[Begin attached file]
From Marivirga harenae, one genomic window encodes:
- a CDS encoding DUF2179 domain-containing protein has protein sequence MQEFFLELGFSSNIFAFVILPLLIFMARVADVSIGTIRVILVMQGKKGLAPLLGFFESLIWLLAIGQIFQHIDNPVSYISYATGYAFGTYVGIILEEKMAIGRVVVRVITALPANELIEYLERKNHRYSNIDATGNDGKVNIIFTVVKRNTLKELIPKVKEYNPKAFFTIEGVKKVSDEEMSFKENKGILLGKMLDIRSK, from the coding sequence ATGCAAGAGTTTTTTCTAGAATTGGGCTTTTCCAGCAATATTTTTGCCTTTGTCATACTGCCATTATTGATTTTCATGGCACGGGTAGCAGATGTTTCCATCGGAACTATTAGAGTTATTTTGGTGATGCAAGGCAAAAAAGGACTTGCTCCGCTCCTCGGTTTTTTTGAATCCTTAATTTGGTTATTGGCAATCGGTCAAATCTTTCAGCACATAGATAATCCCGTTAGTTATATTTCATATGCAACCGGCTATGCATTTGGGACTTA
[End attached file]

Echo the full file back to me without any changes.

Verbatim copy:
From Marivirga harenae, one genomic window encodes:
- a CDS encoding DUF2179 domain-containing protein has protein sequence MQEFFLELGFSSNIFAFVILPLLIFMARVADVSIGTIRVILVMQGKKGLAPLLGFFESLIWLLAIGQIFQHIDNPVSYISYATGYAFGTYVGIILEEKMAIGRVVVRVITALPANELIEYLERKNHRYSNIDATGNDGKVNIIFTVVKRNTLKELIPKVKEYNPKAFFTIEGVKKVSDEEMSFKENKGILLGKMLDIRSK, from the coding sequence ATGCAAGAGTTTTTTCTAGAATTGGGCTTTTCCAGCAATATTTTTGCCTTTGTCATACTGCCATTATTGATTTTCATGGCACGGGTAGCAGATGTTTCCATCGGAACTATTAGAGTTATTTTGGTGATGCAAGGCAAAAAAGGACTTGCTCCGCTCCTCGGTTTTTTTGAATCCTTAATTTGGTTATTGGCAATCGGTCAAATCTTTCAGCACATAGATAATCCCGTTAGTTATATTTCATATGCAACCGGCTATGCATTTGGGACTTA